VPN services are thriving as fewer and fewer internet users want to readily expose themselves and their data to the world's governments and big corporations. We show how VPN works, what you need and where the limits are. [...]
VPN stands for Virtual Private Network, in German a virtual, private network. Put simply, the VPN acts as a kind of middleman or trustee between users and the web services they wish to visit. Instead of calling up a website directly, users choose to use an encrypted connection with a VPN server. The server receives the website request from the user and then forwards it to the desired web service.
Without a VPN, both the internet provider and the web service you are visiting see your IP address and other information such as your (approximate) location and the software used for the connection (e.g. web browser and operating system). With VPN, the ISP only sees that you are connected to a VPN server. The visited web service receives your request on behalf of the VPN server and does not receive any data from you.
In order to be able to offer this service, three basic things are necessary: A client, a server and a protocol, as is so common with Internet services. The client usually comes in the form of an app for VPN services. This manages the administrative things like creating connections to specific servers or triggering a kill switch that breaks the connection. Usually this is packaged in a pretty app that is easy to use. Most operating systems could also use a VPN connection without a client. However, the process is rather cumbersome and difficult to implement in everyday life. Since you often have to pay for the service, you can use the app right away and save yourself the trouble.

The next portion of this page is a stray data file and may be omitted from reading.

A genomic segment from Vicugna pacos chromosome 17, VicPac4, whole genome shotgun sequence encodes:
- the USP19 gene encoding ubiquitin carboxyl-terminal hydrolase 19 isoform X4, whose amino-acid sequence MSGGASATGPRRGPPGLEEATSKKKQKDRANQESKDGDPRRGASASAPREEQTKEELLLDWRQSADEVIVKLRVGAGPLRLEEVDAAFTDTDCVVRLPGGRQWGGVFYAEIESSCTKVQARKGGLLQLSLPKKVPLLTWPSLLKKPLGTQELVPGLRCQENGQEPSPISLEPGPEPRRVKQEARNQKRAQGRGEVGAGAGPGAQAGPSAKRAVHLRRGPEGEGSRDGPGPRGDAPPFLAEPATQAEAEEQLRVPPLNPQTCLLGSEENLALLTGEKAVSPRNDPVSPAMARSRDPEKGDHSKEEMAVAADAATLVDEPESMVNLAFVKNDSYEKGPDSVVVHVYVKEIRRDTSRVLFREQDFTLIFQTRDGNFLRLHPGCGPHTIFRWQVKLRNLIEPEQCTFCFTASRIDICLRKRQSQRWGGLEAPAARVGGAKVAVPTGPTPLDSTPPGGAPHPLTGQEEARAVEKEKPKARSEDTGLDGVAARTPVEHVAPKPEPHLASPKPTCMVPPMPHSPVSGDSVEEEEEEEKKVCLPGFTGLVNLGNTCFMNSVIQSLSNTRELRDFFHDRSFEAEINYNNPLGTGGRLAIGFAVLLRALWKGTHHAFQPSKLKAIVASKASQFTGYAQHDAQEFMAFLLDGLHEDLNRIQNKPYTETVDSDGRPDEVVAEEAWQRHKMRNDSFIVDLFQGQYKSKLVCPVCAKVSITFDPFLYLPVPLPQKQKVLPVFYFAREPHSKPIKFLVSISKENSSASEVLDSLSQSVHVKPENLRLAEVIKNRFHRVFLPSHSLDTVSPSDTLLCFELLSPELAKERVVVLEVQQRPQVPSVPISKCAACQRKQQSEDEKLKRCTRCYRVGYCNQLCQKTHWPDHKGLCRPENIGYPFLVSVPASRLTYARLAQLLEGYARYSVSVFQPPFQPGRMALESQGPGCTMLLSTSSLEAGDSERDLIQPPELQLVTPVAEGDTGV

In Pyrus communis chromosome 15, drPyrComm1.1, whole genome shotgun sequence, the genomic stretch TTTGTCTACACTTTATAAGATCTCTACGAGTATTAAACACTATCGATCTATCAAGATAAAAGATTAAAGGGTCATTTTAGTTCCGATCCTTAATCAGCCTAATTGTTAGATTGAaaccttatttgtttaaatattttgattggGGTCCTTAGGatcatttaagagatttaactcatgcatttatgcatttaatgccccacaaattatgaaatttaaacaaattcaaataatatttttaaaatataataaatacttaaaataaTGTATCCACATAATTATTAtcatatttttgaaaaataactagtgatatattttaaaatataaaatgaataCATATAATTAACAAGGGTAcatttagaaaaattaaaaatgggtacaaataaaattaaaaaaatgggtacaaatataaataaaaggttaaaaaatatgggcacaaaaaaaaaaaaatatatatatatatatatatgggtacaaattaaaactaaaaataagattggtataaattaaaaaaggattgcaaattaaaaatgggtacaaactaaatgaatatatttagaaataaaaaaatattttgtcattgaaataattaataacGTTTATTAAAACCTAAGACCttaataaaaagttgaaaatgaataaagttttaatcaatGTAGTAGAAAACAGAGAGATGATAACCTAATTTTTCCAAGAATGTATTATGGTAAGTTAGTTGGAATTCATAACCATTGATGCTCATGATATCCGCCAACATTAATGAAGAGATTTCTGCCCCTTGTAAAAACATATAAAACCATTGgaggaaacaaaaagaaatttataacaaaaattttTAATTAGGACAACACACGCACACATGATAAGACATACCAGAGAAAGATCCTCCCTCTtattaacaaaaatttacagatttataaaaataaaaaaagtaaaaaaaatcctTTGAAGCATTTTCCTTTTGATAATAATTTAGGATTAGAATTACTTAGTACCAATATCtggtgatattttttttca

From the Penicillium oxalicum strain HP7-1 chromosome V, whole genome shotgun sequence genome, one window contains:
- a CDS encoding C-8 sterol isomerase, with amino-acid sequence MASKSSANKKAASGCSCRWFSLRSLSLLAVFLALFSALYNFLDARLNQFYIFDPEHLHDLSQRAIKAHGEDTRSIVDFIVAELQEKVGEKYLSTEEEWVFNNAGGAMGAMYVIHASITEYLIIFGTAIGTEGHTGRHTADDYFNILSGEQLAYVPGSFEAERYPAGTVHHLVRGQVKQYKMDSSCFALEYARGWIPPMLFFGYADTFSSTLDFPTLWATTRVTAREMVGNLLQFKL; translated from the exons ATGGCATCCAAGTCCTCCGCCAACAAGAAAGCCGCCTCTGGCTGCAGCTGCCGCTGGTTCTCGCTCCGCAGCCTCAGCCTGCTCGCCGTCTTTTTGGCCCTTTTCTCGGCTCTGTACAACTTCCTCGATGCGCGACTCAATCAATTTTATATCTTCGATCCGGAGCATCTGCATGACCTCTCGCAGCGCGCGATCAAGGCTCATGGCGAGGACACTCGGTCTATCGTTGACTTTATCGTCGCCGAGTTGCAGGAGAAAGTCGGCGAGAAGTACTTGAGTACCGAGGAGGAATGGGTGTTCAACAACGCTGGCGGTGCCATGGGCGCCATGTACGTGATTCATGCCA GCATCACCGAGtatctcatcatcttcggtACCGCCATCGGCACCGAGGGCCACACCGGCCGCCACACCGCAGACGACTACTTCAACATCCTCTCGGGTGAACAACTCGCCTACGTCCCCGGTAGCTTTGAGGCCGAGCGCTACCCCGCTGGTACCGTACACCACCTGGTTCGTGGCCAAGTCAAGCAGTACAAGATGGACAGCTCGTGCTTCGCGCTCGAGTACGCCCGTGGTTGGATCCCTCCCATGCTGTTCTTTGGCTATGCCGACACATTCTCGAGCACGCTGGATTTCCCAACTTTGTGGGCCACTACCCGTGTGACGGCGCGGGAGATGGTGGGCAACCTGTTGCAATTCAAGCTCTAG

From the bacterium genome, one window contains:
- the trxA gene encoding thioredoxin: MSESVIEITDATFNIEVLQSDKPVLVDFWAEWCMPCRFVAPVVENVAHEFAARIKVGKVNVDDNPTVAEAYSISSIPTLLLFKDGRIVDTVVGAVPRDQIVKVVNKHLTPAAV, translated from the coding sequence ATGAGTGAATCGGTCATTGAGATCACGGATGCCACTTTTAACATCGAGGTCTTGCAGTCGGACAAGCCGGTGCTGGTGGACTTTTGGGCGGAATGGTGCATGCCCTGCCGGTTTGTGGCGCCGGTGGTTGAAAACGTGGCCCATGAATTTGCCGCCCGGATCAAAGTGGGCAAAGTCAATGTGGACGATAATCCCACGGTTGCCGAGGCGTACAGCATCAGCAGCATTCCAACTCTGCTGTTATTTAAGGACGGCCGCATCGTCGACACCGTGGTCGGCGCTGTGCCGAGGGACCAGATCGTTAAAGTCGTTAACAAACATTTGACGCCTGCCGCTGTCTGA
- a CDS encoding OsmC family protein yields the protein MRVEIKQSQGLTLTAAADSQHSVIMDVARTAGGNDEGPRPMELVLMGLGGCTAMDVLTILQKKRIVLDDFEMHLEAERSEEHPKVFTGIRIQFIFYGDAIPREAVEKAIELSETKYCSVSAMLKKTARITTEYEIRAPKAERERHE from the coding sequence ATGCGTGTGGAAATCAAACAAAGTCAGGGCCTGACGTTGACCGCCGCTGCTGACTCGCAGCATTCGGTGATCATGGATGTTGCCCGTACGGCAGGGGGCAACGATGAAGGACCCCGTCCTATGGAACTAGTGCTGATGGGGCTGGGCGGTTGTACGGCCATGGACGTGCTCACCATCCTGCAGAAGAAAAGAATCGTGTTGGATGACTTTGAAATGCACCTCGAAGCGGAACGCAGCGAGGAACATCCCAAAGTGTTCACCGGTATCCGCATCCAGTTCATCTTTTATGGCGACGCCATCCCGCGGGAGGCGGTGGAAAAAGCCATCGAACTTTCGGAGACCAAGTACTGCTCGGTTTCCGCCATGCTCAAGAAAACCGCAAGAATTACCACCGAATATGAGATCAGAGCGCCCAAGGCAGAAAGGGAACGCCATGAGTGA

The protocol ensures the encrypted connection to the server. Currently, three protocols are particularly common:
OpenVPN is the most popular protocol. It offers the best security and is comparatively flexible. As a bonus, the project is open source and also uses OpenSSL for encryption, in addition to TLS, Figure 2.
IKEv2 is comparable in performance to OpenVPN, but it is not open source. The protocol developed by Cisco and Microsoft is already set up for this on many operating systems. This makes it easier to use on Windows, macOS and iOS.
WireGuard has the potential to dominate the near future of VPN services. The protocol is significantly faster than OpenVPN or IKEv2. By default, however, WireGuard still has a few security problems that a VPN provider has to eliminate for its offer. That should be the case with good VPN providers. However, one cannot know for sure.
As far as encryption is concerned, the Advanced Encryption Standard (AES) is mainly used. AES-128 should be sufficient. While AES-256 is theoretically more secure, it offers little added value in everyday use, but in return it consumes more system performance, which can slow down the connection.
Finally, a VPN connection needs a server. This manages the requests you send over the VPN connection and forwards them to the web service. As a user, you are primarily interested in two things: How fast is the connection to the server and where is the server located? Unfortunately, the connection speed may vary. Depending on how busy the server is, how far away the server is from you and how good the connection between you and the server is at the moment. Servers in distant locations are logically slower than servers close to you.
If you use VPN primarily for privacy, it is best to connect to a Swiss server (or another country near you). If you want to bypass a geo-restriction via VPN (for example, to watch certain content from another country), choose a server in a suitable country. Ideally still one close to your location and with good privacy laws.
Why a VPN?
The reasons for a VPN connection vary. However, the most common arguments revolve around security, privacy and geo-blocking. A VPN connection encrypts data streams and anonymizes users online, preventing third parties from spying on a user. This is particularly relevant in countries with weak data protection laws, for example in the UK or the USA, where the government or companies can dispose of private data almost freely. Fortunately, data protection in Switzerland and the EU is still on a more stable footing. In this country, a VPN tends to protect against legal, but potentially unwanted tracking methods or illegal data collection.